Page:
The Labyrinth Of Stars
by Marjorie M. Liu
Reviewed by Adam Armstrong
It’s in our nature to put labels onto things or put them in nice, neat little boxes. Though we may have millions of these little mental boxes there is generally a clear line of good and bad. Things we like and are helpful are good, while things that hurt us or we disagree with we deem bad. But the main difference here is that we see the good as part of us and the bad as somehow alien or out there. The theme of Labyrinth of Stars is that eventually, in order to be great, we’ll have to embrace all parts of ourselves and use them to our advantage.
Maxine and Grant are home and happy. Maxine is pregnant with a baby that is both half light-bringer and half demon hunter. Grant is still healing from his crushed kneecap and trying to deal with his mantle of demon lord. But bliss doesn’t last as monsters from another dimension come ripping into their little demon-farm in Texas. Liu does a quick, efficient job of laying out the setting, powers (and their limitations), and plot in the first couple of chapters. It is a recap so that if you haven’t read the previous books you know what is happening, but it’s fast enough if you are a fan of the series you don’t bet bogged down with details you already know.
Grant, Maxine, and her little demon helpers have no trouble dispatching the demons that come at them only their attackers do something different, poisoning Grant to render his power useless so they can capture him. Maxine saves him and cures him fast enough but all of this was just a ploy. The actual plan that is put into motion originates from one of the beings with unlimited power, the Aetar. The Aetar cannot allow Maxine’s child to be born as it would be too powerful even for them. This seems like it would be a constant problem from the moment they discover Maxine is pregnant. One would think that the Aetar would attack Maxine relentlessly until they either succeed or they would just do something drastic like blow up the Earth.
The Aetar have found a way to get rid of Maxine, Grant, their baby, and all of the demons on the planet in one fell swoop. The only problem is that it might kill off all the life on the planet along with it. Maxine has to make a deal with the devil to save her child and search through friends and enemies to see who is really behind the attack.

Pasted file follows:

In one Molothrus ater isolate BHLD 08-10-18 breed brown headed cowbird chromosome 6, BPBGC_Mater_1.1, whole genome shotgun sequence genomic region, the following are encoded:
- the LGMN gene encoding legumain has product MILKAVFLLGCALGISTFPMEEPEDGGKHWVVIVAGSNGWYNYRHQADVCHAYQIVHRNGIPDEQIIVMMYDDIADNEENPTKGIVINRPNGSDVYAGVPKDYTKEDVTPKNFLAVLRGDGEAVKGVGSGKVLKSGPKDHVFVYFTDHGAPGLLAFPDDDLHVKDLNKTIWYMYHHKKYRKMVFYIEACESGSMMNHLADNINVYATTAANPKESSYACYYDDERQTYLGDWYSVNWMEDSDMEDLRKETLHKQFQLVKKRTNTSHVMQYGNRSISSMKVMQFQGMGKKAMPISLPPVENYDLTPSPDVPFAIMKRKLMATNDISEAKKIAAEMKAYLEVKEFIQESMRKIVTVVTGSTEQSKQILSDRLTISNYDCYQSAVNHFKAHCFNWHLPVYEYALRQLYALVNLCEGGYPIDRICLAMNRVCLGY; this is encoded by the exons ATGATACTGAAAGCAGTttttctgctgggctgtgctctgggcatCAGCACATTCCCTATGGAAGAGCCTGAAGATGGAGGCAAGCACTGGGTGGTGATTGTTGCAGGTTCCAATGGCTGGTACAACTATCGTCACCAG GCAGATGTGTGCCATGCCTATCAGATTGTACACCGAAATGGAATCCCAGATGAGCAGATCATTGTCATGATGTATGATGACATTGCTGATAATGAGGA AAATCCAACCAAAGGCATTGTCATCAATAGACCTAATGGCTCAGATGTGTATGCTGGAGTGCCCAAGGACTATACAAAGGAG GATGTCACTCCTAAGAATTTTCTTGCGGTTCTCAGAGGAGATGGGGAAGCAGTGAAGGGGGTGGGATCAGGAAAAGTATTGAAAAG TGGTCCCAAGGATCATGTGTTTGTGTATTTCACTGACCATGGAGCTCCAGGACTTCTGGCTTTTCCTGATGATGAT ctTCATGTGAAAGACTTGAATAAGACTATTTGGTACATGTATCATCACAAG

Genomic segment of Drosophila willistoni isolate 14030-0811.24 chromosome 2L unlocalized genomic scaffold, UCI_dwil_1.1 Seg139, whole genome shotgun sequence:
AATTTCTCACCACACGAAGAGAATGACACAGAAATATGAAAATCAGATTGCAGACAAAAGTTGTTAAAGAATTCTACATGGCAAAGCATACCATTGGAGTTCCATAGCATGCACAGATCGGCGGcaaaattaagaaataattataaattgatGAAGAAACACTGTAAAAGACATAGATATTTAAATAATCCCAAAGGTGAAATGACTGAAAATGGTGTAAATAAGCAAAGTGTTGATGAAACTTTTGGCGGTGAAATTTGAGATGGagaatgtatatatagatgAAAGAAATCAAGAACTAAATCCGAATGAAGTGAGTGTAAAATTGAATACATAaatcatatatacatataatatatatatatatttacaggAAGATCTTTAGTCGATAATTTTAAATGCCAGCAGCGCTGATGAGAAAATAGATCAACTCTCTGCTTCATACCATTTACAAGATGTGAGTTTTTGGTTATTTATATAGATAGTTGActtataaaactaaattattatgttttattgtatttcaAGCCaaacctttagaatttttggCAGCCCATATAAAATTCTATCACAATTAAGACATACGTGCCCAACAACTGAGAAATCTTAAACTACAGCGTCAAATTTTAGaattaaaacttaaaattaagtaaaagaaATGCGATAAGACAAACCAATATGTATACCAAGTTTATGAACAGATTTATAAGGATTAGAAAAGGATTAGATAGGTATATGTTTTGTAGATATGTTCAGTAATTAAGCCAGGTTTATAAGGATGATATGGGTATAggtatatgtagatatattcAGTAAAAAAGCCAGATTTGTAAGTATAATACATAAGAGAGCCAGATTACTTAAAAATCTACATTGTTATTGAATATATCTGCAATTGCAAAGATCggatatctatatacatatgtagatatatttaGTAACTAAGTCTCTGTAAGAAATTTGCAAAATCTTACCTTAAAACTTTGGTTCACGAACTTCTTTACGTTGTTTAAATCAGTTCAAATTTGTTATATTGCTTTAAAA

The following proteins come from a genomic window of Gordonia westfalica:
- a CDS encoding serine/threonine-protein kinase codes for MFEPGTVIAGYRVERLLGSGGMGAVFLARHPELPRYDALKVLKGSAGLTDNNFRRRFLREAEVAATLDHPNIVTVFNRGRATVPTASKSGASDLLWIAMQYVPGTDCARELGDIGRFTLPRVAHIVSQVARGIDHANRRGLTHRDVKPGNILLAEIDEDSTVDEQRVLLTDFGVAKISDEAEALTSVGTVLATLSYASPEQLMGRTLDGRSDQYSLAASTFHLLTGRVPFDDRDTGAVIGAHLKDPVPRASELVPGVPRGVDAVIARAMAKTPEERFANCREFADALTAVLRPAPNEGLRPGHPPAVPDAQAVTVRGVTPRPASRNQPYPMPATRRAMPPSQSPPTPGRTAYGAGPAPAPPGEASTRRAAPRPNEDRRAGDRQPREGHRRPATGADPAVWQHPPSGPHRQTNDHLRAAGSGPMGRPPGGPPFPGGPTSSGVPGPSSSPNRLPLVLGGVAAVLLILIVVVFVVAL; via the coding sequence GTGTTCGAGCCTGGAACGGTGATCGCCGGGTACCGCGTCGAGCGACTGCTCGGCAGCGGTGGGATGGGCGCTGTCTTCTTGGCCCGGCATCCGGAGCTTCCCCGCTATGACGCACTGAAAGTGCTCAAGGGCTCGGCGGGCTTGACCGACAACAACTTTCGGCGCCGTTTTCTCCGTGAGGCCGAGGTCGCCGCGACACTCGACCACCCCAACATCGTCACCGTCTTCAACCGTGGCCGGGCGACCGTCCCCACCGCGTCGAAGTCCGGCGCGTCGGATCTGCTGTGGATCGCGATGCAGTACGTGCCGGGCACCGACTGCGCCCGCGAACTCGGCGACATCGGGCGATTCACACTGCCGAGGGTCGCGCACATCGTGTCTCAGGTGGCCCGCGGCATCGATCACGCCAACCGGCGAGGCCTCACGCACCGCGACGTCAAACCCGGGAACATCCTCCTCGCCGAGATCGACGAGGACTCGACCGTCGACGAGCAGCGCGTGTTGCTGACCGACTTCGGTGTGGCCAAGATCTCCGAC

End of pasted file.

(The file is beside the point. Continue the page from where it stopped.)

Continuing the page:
In my opinion, planetary destruction would have been easier.
I think that genre writers that write in a different or new genre have their old ones bleed over. Stephen King has written a few mysteries that definitely have some horror elements in them. Jack Ketchum's western was way grosser than it needed to be. And Liu adds the over-description that one finds in romance novels (she also writes paranormal romance). There is an audience for this, but it falls more to romance readers as opposed to the sci-fi readers. All the over-description deals with Maxine having some sort of struggle, mental or otherwise, before overcoming it.
The mythology of the series was interesting: five super powerful demons have been imbued into one woman, making her invulnerable...until she has a daughter and passes the demon strength on. Though this story line is very similar to the story line in the comic book series, The Darkness (Image Comics, 1996-present). It also runs into the comic-book-invincible-hero problem. If your hero is super powerful or unkillable, you'll spend all your time trying to come up with ways that their powers are turned off or repressed so they can face real danger. This was something the Matrix sequels suffered from as well, not to mention a lot of Wolverine story lines. In Labyrinth of Stars author Liu explores some interesting worlds and creatures at times that didn't ring any specific bells.
The idea of seeing demons as individuals with feelings, thoughts, and dreams was a nice touch, having the demons as something inside of us instead of something outside, alien. But this again is very similar to an earlier idea, in this case the Clive Barker novella, Cabal (Collins, 1988). The difference here being that Maxine realizes that what she hunts and kills isn't some movie or video game bad guy who exists to do bad things and needs to be taken out, in Cabal, Boone was wrapped up in a plot to help the Night Breed.
Pre-used ideas (but not cliche) and over-description aside, Labyrinth of Stars provides an entertaining dark Urban Fantasy. Fans of the series are given a new satisfying installment, the fifth in the series, and new comers are granted a well-written dark thriller. Nothing new here, but some interesting takes on previous ideas.
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